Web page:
Speculating on how Chaplin or Keaton might have approached this film, DVD Savant Glenn Erickson posited: “Charlie Chaplin would turn tail and run, or blunder into the problem wearing a blindfold and find out only later how much danger he was in. Keaton would envision the crisis as a series of fantastic mechanical challenges, relying on the 'harmonious chaos' of physical reality to save his skin. Harold's extended building climb is a crazy gauntlet of dangers and accidents within accidents…Harold may be crazy but he never gives up. He's got the right stuff to (literally) reach the top.”

Longtime collaborator Hal Roach remarked of his friend: “Harold Lloyd worked for me because he could play a comedian. He was not a comedian. He was the best actor I ever saw being a comedian . . . No one worked harder than he did.”

Fascinatingly, Lloyd made more films and money than Chaplin and Keaton combined in their prime years. Roger Ebert wrote: “I could understand why Lloyd outgrossed Chaplin and Keaton in the 1920s: Not because he was funnier or more poignant, but because he was merely mortal and their characters were from another plane of existence. Lloyd is a real man climbing a building; Keaton, as he stands just exactly where a building will not crush him, is an instrument of cosmic fate. And Chaplin is a visitor to our universe from the one that exists in his mind… Perhaps that is what makes him special: (Lloyd) is determined to be a great silent comedian, and succeeds by experimentation, courage, and will. His films are about his triumph over their making.”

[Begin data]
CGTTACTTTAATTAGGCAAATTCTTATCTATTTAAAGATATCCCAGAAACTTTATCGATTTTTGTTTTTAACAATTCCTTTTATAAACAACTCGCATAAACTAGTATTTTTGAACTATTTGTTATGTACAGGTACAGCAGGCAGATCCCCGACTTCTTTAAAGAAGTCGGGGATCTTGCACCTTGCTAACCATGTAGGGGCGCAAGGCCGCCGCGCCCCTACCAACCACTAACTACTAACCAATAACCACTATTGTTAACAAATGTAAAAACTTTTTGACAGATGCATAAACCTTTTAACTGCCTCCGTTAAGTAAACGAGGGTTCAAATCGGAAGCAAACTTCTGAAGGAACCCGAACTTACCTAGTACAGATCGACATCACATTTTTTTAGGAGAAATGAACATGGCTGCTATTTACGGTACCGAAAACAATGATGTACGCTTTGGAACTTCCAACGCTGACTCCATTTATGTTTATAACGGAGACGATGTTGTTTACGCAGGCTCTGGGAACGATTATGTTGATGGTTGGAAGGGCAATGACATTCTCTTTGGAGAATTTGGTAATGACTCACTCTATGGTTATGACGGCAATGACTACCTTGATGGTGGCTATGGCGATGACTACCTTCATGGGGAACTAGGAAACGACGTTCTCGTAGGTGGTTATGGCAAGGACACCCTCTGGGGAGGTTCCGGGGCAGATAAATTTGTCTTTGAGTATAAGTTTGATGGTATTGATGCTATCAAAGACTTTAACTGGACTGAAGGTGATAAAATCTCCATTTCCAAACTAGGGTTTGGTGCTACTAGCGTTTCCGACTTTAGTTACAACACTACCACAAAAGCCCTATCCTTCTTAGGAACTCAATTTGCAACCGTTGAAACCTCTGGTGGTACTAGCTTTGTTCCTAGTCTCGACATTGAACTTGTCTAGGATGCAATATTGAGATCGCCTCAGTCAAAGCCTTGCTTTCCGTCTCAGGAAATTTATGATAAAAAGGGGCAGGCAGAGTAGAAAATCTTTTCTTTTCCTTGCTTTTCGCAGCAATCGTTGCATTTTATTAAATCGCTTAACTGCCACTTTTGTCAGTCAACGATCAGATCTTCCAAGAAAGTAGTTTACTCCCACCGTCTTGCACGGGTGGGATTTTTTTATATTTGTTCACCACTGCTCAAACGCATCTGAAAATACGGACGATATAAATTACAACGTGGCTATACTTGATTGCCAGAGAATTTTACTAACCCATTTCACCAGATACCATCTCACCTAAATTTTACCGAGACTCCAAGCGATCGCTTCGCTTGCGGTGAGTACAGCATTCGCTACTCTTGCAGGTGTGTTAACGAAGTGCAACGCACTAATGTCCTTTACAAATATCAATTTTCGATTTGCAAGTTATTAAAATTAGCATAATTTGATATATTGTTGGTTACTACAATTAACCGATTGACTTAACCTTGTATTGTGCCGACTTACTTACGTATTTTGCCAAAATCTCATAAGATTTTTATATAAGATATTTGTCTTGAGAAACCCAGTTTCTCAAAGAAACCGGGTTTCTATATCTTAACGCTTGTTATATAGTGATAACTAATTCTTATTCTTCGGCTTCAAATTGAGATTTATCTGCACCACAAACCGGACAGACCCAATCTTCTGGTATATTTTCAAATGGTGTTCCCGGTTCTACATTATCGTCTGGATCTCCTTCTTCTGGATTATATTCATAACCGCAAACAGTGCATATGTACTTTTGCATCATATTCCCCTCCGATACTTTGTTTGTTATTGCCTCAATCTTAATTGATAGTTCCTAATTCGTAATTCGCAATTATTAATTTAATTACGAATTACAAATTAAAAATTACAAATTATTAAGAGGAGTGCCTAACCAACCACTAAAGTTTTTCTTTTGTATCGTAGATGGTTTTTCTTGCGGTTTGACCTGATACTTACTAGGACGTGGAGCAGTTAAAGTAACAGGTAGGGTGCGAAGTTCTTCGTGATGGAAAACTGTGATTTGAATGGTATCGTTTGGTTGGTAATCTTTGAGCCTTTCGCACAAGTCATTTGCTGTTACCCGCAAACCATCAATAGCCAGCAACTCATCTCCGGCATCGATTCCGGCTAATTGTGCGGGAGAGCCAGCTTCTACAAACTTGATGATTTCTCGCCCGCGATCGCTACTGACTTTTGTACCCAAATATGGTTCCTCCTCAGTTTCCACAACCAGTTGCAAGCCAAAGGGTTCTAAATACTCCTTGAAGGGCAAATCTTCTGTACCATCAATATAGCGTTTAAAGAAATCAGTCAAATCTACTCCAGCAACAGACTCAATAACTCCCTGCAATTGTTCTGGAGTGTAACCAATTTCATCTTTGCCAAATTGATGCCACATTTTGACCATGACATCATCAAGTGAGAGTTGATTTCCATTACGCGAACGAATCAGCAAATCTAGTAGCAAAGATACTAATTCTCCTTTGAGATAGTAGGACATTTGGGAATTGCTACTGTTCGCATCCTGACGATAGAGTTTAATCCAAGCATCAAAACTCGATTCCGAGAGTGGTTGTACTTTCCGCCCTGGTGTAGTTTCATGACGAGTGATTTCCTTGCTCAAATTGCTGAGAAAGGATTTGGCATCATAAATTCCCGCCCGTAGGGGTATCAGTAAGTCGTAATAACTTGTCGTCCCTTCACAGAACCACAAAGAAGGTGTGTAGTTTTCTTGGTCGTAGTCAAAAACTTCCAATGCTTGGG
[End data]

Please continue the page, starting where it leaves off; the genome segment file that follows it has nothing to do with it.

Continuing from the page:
Perhaps a case can be made that certain later films by Chaplin and Keaton, including The General, Steamboat Bill, Jr., The General, and Modern Times, were partially inspired by Safety Last! Possibly the ascent of the Empire State Building in King Kong 10 years later took a cue from this movie, as did the first Die Hard film, in which John McClane must traverse the various stories of a skyscraper in superhuman fashion. Mission Impossible: Ghost Protocol features Tom Cruise performing extraordinary stunts along the side of a Dubai skyscraper, and the documentary Man on Wire details a gripping tightrope walk between The Twin Towers – two movies that instantly bring Safety Last! to mind. And films that pay homage to Safety Last! include Stanley Kramer’s It’s a Mad Mad Mad Mad World, The Jackie Chan martial arts comedy Project A, the first Back to the Future film, The Hudsucker Proxy, and Martin Scorsese’s Hugo.

While it’s not a thematically rich film, subtexts are present in Safety Last! if you want to look for them. One is good and bad timing: The boy is pressured to arrive at work on time, and frequently it appears that time is not on his side, yet an actual clock face serves as a lifeline and he continually has the benefit of fortuitous timing. Ponder, as well, all the visual nods to time: the clock face, his body swinging like a pendulum, and the work time clock. From the start, we are told in an intertitle: “The boy was always early.”